Housing 12 further comprises a spring retainer element 50 in the form generally of a bushing having an outer dimension substantially equal to the outer dimension of body portion 40 so as to be substantially flush therewith. Element 50 includes an axial extension 52 having an outer diameter substantially equal to the inner diameter of the body portion 40 so as to be received therein in a tight friction-like fit. Extension 52 terminates in an annular shoulder defined by axial and cylindrical surfaces 54 and 56, respectively, for providing a spring retaining function in a manner which will be described. The opposite end of element 50 terminates in an axial end face 60. An annular shoulder is defined by cylindrical and axial surfaces 62 and 64, respectively, at the peripheral junction between end face 60 and the outer surface of body 40. The shoulder receives one end of a first weld ring element 70 having an outer diameter substantially equal to the outer dimension of element 50 so as to be substantially flush therewith. Ring element 70 is welded at the one end thereof, i.e. the right-hand end as viewed in FIG. 1, to element 50 at the aforementioned shoulder thereof in a suitable manner. Ring 70 is joined at the opposite end thereof to other components of the pump housing in a manner which will be described.
Output chamber 16 is placed in fluid communication with outlet port 20 in the following manner. An axially extending opening or passage 80 is provided in the body of retainer element 50, extending axially inwardly from end face 60, and a longitudinal bore or passage 82 is provided in housing body portion 40 and terminates in a generally cylindrical chamber in registry with port 20 at the other end thereof. Housing portion 40 is provided with a radially extending bore or passage 84 into which is fitted one end of a conduit or fitting 86 which comprises a portion of the afore-mentioned fluid circuit and which will be described in further detail presently.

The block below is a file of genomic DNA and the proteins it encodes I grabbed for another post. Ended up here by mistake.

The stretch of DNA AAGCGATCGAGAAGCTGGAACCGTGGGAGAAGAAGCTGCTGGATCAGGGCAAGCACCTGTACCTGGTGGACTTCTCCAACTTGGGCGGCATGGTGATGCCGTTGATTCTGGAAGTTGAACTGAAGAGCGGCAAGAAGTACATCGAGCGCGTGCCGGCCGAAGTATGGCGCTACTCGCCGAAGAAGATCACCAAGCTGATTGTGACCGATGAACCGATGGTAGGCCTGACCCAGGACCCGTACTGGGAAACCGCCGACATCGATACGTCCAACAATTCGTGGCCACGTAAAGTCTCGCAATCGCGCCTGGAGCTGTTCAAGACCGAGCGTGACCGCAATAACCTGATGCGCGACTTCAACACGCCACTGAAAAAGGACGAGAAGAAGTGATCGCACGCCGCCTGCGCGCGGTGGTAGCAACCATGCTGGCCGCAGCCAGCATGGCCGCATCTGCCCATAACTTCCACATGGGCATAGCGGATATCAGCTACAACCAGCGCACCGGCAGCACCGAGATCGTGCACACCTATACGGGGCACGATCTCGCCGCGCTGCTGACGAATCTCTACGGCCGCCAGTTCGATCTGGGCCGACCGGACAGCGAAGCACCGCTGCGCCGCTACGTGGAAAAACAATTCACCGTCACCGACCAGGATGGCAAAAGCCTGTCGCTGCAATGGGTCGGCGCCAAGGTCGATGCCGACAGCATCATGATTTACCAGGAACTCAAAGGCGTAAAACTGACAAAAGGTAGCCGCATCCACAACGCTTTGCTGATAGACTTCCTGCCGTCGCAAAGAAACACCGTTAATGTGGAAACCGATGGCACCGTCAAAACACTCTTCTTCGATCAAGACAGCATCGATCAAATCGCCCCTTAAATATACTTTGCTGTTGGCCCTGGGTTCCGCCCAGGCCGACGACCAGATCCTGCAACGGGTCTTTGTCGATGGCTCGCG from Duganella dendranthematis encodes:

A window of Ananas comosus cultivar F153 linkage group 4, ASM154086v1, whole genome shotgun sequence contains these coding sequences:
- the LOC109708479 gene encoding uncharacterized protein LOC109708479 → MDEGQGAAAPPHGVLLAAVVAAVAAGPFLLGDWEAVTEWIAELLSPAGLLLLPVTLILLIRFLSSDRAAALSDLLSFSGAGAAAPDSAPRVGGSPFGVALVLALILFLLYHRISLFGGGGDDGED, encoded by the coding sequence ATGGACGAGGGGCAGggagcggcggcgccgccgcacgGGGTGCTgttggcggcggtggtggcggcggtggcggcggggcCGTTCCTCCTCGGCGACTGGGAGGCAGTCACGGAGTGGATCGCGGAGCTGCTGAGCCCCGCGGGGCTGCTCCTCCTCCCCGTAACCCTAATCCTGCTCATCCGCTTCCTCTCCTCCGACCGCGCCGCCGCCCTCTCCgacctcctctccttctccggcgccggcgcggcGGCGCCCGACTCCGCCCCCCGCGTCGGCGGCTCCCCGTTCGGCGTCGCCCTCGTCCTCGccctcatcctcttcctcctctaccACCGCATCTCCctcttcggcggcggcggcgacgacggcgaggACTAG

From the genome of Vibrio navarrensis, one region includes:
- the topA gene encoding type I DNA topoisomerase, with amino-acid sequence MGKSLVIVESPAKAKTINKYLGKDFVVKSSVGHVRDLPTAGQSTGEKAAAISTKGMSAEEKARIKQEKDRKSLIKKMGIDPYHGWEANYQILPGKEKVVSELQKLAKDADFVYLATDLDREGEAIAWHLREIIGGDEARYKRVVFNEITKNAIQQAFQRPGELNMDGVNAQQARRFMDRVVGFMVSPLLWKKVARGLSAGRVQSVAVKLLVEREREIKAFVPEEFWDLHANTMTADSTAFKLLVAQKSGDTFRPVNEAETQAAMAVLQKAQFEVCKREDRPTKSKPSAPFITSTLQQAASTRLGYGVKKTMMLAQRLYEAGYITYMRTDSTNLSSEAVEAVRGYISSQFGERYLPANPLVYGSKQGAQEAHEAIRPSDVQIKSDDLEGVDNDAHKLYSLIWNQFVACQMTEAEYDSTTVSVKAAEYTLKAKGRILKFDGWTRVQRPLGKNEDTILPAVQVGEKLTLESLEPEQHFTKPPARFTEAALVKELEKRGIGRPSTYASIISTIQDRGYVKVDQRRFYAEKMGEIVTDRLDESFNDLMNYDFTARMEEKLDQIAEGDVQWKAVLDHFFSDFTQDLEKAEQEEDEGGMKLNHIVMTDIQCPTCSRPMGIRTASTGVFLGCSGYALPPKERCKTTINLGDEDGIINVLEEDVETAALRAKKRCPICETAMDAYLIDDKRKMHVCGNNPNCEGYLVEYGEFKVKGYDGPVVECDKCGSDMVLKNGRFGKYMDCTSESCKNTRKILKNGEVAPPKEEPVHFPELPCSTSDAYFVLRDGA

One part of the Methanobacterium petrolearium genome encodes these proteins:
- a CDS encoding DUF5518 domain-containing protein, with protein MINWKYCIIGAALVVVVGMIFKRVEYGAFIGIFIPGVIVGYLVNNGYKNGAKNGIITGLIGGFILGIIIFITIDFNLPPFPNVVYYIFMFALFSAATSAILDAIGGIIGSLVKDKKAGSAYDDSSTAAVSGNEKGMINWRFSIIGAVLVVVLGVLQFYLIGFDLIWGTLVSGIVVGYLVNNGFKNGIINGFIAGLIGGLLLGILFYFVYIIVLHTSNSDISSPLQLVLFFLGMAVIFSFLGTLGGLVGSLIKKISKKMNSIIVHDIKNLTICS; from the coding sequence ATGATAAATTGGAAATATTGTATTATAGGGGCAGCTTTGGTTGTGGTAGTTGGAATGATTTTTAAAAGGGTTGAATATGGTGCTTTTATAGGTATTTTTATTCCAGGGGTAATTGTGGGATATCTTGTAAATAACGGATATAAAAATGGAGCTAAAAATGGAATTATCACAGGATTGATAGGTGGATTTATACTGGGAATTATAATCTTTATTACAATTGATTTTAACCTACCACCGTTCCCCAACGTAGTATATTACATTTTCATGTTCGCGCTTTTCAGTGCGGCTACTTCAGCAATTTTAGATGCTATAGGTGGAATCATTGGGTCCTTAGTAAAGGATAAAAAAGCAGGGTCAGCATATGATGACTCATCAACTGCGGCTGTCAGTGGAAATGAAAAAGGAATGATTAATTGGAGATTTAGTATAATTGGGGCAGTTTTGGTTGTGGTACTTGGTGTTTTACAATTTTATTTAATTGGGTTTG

Thus, output chamber 16 is placed in fluid communication with outlet port 20 via the arrangement of passages 80, 82 and 84. Chamber 16 is placed in fluid communication with fluid receiving chamber 14 in the following manner. Another axially extending opening or passage 90 is provided in the body of retainer element 50, extending axially inwardly from end face 60 and located substantially diametrically opposite the passage 80. Body portion 40 is provided with a longitudinally extending bore or passage 92 located so as to be in fluid communication with passage 90. A radially extending opening 94 in body 40 meets passage 92 at the end thereof. As a result, the interior of body portion 40, and thus chamber 14, is placed in fluid communication with chamber 16 via the arrangement of passages 90, 92 and 94.
Inlet port 18 is provided by the following arrangement. A cylindrical recess of short axial length is provided in housing axial end face 34 and terminates in an inner annular end face 100. The inner surface 102 of the recess has a diameter larger than that of housing inner surface 36. Surfaces 100 and 102 define an annular shoulder which receives the cylindrical body of a ferrule element 104 in a tight-fitting relationship. Ferrule 104 has an inner axial end face 106 provided with a central, boss-like axial extension 108 having an axial end face provided with an annular valve formation 110 which is shaped to define a sharp annular edge facing axially into the housing interior region. A central bore or passage 112 of constant diameter extends axially inwardly from valve formation 110 whereupon it meets a passage 114 of increasing diameter. Ferrule 104 also has an outer axial end face 116 which extends axially outwardly from housing end face 34 for a short distance. A cylindrical recess 118 is formed in end face 116 and extends inwardly for about half the axial length of ferrule 104. A cap 120 having a cylindrical outer shape is received in recess 118. Cap 120 has a central opening 122 into which is fitted one end of a conduit or fitting 124 which comprises a portion of the afore-mentioned fluid circuit and which will be described in further detail presently. Opening 122 has an end portion 126 of increasing diameter substantially corresponding to passage 114 of ferrule 104. Thus, a flow path is defined through the central passage of cap 120 and the passage portions 112 and 114 thereby defining inlet port 18. A disc-shaped filter element 128, preferably of the etched titanium type, is fitted between ferrule element 104 and cap 120 as shown in FIG. 1 so as to be in the flow path.